To explain is to make intelligible, and in that sense all scientific explanation consists in the establishing of equivalents. When we say that A, B, C are the factors of D, we have asserted D is the equivalent of A, B, C plus, of course, all that results from the combination of the factors. When we say that we have explained the formation of water by showing it to be the product of .O. we have shown that whether we say “water” or use the chemical formula we are making identical statements. If we are working out a problem in dynamics we meet with exactly the same principle. We must prove that the resultant accounts for all the forces in operation at the time. Now, all that the mechanist claims is that it is extremely probable that one day the scientist will be able to work out the exact physico-chemical conditions that are the equivalents of biological phenomena, and, in turn, the physico-chemical-biological conditions that are the equivalents of psychological phenomena. Very considerable progress has already been made in this direction, and, as Sir Oliver Lodge says, there are probably very few scientific men who would deny the likelihood of this being done.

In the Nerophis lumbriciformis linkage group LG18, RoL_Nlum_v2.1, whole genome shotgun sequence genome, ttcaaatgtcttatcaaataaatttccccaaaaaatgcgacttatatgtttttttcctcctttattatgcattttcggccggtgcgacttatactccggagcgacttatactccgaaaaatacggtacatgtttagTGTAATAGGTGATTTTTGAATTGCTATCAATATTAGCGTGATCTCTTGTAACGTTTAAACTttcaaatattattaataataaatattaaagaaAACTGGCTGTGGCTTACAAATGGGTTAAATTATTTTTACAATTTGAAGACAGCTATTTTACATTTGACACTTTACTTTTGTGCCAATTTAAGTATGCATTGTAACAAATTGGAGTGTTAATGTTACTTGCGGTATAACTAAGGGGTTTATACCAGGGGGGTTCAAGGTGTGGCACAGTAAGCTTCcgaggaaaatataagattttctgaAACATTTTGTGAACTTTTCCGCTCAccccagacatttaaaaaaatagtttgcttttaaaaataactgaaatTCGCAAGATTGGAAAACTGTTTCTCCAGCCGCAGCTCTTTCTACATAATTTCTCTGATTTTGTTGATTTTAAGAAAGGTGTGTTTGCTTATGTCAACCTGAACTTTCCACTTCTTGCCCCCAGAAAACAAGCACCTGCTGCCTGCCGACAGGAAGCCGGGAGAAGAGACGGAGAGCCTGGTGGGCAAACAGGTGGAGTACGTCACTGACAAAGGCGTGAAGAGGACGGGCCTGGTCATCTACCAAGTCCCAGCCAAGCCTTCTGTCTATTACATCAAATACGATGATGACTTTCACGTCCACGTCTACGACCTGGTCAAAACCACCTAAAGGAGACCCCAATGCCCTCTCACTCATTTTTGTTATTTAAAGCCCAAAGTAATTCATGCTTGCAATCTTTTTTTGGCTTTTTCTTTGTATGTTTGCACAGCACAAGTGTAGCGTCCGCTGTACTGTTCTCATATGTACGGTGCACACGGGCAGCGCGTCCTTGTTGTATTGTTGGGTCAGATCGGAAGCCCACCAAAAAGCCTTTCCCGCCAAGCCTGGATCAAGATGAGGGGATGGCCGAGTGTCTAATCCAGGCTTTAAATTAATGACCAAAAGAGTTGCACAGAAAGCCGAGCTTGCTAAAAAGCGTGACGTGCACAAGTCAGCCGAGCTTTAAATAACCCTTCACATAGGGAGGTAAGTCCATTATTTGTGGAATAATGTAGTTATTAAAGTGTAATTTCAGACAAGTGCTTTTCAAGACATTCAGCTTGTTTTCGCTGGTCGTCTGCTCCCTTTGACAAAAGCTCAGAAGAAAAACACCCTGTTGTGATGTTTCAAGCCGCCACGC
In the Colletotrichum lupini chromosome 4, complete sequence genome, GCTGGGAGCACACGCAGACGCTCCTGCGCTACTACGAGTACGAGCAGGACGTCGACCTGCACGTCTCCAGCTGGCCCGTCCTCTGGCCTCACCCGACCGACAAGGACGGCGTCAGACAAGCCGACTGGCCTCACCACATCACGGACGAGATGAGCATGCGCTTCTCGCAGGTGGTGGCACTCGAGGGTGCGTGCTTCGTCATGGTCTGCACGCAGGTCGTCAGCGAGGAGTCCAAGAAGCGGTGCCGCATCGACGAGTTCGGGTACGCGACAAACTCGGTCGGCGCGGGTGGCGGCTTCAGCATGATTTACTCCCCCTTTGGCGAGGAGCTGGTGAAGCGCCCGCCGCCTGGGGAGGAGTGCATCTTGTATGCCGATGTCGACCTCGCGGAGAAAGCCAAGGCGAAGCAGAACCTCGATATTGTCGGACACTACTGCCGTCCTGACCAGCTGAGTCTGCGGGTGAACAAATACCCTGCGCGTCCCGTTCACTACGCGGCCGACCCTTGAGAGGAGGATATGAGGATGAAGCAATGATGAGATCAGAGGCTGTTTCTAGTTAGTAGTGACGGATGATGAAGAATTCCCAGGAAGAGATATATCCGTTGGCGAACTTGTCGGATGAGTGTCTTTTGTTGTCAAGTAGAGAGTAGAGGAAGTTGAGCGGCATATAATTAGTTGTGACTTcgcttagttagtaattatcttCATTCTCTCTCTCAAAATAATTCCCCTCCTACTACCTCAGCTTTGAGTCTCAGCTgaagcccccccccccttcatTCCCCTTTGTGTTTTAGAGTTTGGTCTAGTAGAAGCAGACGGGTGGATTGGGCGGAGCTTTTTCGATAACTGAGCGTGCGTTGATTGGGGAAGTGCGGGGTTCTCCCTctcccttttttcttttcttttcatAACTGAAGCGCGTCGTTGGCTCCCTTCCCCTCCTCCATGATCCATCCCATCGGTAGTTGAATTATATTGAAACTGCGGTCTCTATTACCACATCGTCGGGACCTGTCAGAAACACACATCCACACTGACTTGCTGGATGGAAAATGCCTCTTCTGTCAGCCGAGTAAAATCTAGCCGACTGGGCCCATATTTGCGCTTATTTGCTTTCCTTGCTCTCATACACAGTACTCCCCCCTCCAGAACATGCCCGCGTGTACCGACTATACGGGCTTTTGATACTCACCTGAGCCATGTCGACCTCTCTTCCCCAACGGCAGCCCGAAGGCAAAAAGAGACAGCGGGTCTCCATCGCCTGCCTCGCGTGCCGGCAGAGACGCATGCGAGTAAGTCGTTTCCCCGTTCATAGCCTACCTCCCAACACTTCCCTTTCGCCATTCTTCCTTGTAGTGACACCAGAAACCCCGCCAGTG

But this does not deny the existence of differences between these groups of phenomena; neither does it assert that we can describe the characteristic features of one group in terms that belong to another group. Once a group of phenomena, biological, or chemical is there, we must have special formulae to describe them, otherwise there would be no need for these divisions. It is admitted that the earth was at one time destitute of life; it is also admitted that there are forms of life destitute of those features which we call mind. And, whatever be their mode of origin, once introduced they must be dealt with in special terms. Psychological facts must be expressed in terms of psychology, biological facts in terms of biology, and chemical facts in terms of chemistry. You may give the chemical and physical equivalent of a sunset. That is one aspect. You may also give the psychological explanation of the emotion of man on beholding it. That is another aspect. But you cannot express the psychological fact in terms of chemistry because it belongs to quite another category. A psychological fact, as such, is ultimate. So is a chemical or a biological fact. If by analysis you reduce the psychological fact to its chemical and biological equivalents, its character as a psychological fact is destroyed. That is the product of the synthesis, and to seek in analysis for what only exists in synthesis, is surely to altogether misunderstand the spirit of scientific method. The curious thing is that a mere layman should have to correct men of science on this matter.